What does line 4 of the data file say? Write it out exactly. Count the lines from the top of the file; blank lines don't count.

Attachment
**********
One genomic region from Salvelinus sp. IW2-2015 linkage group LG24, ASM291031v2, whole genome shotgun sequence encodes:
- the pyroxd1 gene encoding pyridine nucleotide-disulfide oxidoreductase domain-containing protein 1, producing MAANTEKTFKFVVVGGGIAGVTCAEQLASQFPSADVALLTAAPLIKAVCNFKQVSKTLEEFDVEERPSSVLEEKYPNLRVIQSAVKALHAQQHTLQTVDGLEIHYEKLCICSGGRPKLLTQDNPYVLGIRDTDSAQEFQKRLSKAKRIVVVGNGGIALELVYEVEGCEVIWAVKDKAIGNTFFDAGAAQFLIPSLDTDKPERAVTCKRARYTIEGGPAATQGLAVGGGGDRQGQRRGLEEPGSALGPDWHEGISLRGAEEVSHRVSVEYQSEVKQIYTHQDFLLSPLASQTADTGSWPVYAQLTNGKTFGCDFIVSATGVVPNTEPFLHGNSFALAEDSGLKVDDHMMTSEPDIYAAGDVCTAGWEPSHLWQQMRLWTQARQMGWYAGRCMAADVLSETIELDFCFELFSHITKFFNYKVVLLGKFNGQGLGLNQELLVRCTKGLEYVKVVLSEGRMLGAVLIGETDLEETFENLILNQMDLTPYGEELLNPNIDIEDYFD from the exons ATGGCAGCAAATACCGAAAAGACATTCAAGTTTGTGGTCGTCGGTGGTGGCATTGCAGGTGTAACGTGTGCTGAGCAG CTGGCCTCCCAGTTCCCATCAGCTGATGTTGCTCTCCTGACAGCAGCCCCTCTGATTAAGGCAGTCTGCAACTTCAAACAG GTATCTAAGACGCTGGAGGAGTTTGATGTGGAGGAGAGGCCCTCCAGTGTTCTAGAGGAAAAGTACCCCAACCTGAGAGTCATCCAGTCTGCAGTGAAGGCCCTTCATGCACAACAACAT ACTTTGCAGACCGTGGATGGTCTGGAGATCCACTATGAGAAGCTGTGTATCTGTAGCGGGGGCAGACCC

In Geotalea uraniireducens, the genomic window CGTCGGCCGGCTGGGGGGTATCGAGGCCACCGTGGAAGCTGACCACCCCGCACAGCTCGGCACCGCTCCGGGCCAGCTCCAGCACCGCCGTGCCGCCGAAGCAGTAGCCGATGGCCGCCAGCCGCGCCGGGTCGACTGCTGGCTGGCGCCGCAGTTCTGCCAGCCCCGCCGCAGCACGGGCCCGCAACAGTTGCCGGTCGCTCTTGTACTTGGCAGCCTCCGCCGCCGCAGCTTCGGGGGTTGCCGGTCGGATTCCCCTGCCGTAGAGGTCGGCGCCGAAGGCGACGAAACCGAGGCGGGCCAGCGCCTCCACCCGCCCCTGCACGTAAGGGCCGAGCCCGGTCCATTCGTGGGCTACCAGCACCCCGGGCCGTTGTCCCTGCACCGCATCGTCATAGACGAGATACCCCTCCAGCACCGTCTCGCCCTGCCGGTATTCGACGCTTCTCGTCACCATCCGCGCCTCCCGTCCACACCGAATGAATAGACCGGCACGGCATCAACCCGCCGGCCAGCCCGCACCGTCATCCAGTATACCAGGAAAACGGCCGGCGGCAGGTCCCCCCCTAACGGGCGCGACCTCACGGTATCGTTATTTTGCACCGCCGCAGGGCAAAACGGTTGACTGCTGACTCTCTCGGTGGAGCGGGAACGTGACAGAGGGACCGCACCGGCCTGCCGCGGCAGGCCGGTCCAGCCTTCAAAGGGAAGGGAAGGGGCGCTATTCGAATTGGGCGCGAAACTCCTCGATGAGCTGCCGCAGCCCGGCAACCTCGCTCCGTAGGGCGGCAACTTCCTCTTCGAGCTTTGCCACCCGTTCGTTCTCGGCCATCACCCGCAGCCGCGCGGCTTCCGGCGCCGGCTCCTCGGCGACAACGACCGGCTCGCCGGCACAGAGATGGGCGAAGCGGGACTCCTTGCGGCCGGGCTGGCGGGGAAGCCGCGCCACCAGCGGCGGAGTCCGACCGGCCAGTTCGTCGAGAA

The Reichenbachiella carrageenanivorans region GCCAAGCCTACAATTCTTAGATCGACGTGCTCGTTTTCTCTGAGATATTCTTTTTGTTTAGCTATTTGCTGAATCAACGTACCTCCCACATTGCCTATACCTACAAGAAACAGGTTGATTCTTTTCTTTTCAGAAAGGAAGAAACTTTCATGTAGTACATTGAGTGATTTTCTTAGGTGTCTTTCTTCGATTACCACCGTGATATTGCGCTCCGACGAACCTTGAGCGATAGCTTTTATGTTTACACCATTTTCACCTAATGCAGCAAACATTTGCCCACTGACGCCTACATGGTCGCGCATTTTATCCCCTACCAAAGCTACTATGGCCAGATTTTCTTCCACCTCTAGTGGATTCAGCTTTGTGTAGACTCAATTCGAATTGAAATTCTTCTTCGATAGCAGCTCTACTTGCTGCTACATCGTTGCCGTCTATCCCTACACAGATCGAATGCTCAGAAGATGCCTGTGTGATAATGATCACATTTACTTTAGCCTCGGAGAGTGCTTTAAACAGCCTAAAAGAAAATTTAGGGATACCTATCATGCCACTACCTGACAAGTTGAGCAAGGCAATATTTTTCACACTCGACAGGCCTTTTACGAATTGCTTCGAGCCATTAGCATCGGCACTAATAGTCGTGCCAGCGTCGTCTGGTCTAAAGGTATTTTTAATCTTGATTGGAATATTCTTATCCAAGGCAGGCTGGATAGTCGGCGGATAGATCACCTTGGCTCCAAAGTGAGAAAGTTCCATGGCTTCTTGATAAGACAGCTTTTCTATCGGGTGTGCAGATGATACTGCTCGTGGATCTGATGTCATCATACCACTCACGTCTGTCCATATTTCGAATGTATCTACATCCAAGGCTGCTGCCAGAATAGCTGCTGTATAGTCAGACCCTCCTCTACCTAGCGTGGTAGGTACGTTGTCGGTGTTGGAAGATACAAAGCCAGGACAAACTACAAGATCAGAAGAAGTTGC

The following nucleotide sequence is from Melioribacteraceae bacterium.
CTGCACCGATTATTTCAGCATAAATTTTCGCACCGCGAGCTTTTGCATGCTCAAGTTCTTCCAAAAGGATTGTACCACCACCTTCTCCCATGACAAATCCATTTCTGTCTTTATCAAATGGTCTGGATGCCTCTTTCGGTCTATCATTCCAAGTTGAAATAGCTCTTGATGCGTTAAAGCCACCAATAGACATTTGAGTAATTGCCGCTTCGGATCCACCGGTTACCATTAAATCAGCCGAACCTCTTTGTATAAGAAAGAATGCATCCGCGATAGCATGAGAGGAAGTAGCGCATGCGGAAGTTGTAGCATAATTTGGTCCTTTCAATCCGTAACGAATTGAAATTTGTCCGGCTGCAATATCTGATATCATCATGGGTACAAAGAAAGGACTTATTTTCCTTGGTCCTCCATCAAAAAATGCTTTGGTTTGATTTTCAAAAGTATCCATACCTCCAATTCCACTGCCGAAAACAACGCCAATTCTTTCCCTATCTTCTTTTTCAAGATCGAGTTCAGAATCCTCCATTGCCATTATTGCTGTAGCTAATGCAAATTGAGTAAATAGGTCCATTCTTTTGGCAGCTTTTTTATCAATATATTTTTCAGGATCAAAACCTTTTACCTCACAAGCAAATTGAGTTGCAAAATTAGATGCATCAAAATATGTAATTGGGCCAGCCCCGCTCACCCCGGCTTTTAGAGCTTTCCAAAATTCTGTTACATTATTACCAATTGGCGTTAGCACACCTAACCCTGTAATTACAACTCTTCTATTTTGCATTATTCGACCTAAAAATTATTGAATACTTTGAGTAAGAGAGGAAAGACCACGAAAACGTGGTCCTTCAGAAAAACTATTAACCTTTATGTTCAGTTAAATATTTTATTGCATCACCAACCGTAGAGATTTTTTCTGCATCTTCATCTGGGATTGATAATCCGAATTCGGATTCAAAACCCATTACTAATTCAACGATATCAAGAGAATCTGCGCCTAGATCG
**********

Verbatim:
The Reichenbachiella carrageenanivorans region GCCAAGCCTACAATTCTTAGATCGACGTGCTCGTTTTCTCTGAGATATTCTTTTTGTTTAGCTATTTGCTGAATCAACGTACCTCCCACATTGCCTATACCTACAAGAAACAGGTTGATTCTTTTCTTTTCAGAAAGGAAGAAACTTTCATGTAGTACATTGAGTGATTTTCTTAGGTGTCTTTCTTCGATTACCACCGTGATATTGCGCTCCGACGAACCTTGAGCGATAGCTTTTATGTTTACACCATTTTCACCTAATGCAGCAAACATTTGCCCACTGACGCCTACATGGTCGCGCATTTTATCCCCTACCAAAGCTACTATGGCCAGATTTTCTTCCACCTCTAGTGGATTCAGCTTTGTGTAGACTCAATTCGAATTGAAATTCTTCTTCGATAGCAGCTCTACTTGCTGCTACATCGTTGCCGTCTATCCCTACACAGATCGAATGCTCAGAAGATGCCTGTGTGATAATGATCACATTTACTTTAGCCTCGGAGAGTGCTTTAAACAGCCTAAAAGAAAATTTAGGGATACCTATCATGCCACTACCTGACAAGTTGAGCAAGGCAATATTTTTCACACTCGACAGGCCTTTTACGAATTGCTTCGAGCCATTAGCATCGGCACTAATAGTCGTGCCAGCGTCGTCTGGTCTAAAGGTATTTTTAATCTTGATTGGAATATTCTTATCCAAGGCAGGCTGGATAGTCGGCGGATAGATCACCTTGGCTCCAAAGTGAGAAAGTTCCATGGCTTCTTGATAAGACAGCTTTTCTATCGGGTGTGCAGATGATACTGCTCGTGGATCTGATGTCATCATACCACTCACGTCTGTCCATATTTCGAATGTATCTACATCCAAGGCTGCTGCCAGAATAGCTGCTGTATAGTCAGACCCTCCTCTACCTAGCGTGGTAGGTACGTTGTCGGTGTTGGAAGATACAAAGCCAGGACAAACTACAAGATCAGAAGAAGTTGC